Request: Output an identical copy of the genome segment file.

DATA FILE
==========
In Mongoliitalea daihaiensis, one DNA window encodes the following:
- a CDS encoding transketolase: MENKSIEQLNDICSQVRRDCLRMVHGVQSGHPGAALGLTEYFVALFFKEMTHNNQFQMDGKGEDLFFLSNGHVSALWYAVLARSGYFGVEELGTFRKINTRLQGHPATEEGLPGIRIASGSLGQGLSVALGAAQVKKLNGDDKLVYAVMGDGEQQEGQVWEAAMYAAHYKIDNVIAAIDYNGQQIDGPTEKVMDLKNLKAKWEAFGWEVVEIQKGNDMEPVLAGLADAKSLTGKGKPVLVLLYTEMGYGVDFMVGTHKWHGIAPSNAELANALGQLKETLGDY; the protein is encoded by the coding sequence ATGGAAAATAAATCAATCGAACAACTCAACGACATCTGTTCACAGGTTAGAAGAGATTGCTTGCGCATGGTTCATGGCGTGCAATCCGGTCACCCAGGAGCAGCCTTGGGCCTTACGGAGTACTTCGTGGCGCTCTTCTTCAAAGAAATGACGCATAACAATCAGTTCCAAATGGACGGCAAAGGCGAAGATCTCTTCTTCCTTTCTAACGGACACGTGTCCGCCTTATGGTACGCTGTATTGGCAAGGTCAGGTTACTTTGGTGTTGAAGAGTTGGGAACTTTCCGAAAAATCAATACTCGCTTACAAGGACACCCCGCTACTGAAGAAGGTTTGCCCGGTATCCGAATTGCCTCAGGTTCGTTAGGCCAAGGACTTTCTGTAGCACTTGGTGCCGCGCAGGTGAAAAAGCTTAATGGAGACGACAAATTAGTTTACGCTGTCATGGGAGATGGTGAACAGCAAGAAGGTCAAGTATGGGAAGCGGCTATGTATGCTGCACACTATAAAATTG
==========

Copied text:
In Mongoliitalea daihaiensis, one DNA window encodes the following:
- a CDS encoding transketolase: MENKSIEQLNDICSQVRRDCLRMVHGVQSGHPGAALGLTEYFVALFFKEMTHNNQFQMDGKGEDLFFLSNGHVSALWYAVLARSGYFGVEELGTFRKINTRLQGHPATEEGLPGIRIASGSLGQGLSVALGAAQVKKLNGDDKLVYAVMGDGEQQEGQVWEAAMYAAHYKIDNVIAAIDYNGQQIDGPTEKVMDLKNLKAKWEAFGWEVVEIQKGNDMEPVLAGLADAKSLTGKGKPVLVLLYTEMGYGVDFMVGTHKWHGIAPSNAELANALGQLKETLGDY; the protein is encoded by the coding sequence ATGGAAAATAAATCAATCGAACAACTCAACGACATCTGTTCACAGGTTAGAAGAGATTGCTTGCGCATGGTTCATGGCGTGCAATCCGGTCACCCAGGAGCAGCCTTGGGCCTTACGGAGTACTTCGTGGCGCTCTTCTTCAAAGAAATGACGCATAACAATCAGTTCCAAATGGACGGCAAAGGCGAAGATCTCTTCTTCCTTTCTAACGGACACGTGTCCGCCTTATGGTACGCTGTATTGGCAAGGTCAGGTTACTTTGGTGTTGAAGAGTTGGGAACTTTCCGAAAAATCAATACTCGCTTACAAGGACACCCCGCTACTGAAGAAGGTTTGCCCGGTATCCGAATTGCCTCAGGTTCGTTAGGCCAAGGACTTTCTGTAGCACTTGGTGCCGCGCAGGTGAAAAAGCTTAATGGAGACGACAAATTAGTTTACGCTGTCATGGGAGATGGTGAACAGCAAGAAGGTCAAGTATGGGAAGCGGCTATGTATGCTGCACACTATAAAATTG